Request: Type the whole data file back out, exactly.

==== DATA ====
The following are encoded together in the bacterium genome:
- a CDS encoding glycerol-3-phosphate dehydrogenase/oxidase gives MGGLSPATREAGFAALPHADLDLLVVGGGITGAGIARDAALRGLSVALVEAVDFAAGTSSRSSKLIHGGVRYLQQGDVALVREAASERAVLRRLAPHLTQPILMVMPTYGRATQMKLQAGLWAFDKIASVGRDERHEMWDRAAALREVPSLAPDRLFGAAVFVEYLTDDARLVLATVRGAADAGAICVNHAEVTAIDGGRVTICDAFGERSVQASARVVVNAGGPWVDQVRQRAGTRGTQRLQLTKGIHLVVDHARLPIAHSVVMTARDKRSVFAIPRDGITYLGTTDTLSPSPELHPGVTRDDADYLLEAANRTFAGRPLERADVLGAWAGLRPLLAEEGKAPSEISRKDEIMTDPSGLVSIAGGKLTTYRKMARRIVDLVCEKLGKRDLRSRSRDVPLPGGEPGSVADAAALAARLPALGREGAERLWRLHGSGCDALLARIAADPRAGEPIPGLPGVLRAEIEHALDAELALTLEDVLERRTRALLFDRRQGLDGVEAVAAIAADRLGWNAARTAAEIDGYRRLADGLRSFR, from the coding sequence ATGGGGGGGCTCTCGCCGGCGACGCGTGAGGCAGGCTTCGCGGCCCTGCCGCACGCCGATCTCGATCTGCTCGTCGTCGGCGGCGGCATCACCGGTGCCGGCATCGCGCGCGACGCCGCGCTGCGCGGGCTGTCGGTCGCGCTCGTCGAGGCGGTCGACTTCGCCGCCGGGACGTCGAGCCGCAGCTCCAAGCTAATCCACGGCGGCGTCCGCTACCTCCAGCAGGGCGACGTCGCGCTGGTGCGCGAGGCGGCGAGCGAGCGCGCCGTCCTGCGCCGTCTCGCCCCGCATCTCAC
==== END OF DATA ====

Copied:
The following are encoded together in the bacterium genome:
- a CDS encoding glycerol-3-phosphate dehydrogenase/oxidase gives MGGLSPATREAGFAALPHADLDLLVVGGGITGAGIARDAALRGLSVALVEAVDFAAGTSSRSSKLIHGGVRYLQQGDVALVREAASERAVLRRLAPHLTQPILMVMPTYGRATQMKLQAGLWAFDKIASVGRDERHEMWDRAAALREVPSLAPDRLFGAAVFVEYLTDDARLVLATVRGAADAGAICVNHAEVTAIDGGRVTICDAFGERSVQASARVVVNAGGPWVDQVRQRAGTRGTQRLQLTKGIHLVVDHARLPIAHSVVMTARDKRSVFAIPRDGITYLGTTDTLSPSPELHPGVTRDDADYLLEAANRTFAGRPLERADVLGAWAGLRPLLAEEGKAPSEISRKDEIMTDPSGLVSIAGGKLTTYRKMARRIVDLVCEKLGKRDLRSRSRDVPLPGGEPGSVADAAALAARLPALGREGAERLWRLHGSGCDALLARIAADPRAGEPIPGLPGVLRAEIEHALDAELALTLEDVLERRTRALLFDRRQGLDGVEAVAAIAADRLGWNAARTAAEIDGYRRLADGLRSFR, from the coding sequence ATGGGGGGGCTCTCGCCGGCGACGCGTGAGGCAGGCTTCGCGGCCCTGCCGCACGCCGATCTCGATCTGCTCGTCGTCGGCGGCGGCATCACCGGTGCCGGCATCGCGCGCGACGCCGCGCTGCGCGGGCTGTCGGTCGCGCTCGTCGAGGCGGTCGACTTCGCCGCCGGGACGTCGAGCCGCAGCTCCAAGCTAATCCACGGCGGCGTCCGCTACCTCCAGCAGGGCGACGTCGCGCTGGTGCGCGAGGCGGCGAGCGAGCGCGCCGTCCTGCGCCGTCTCGCCCCGCATCTCAC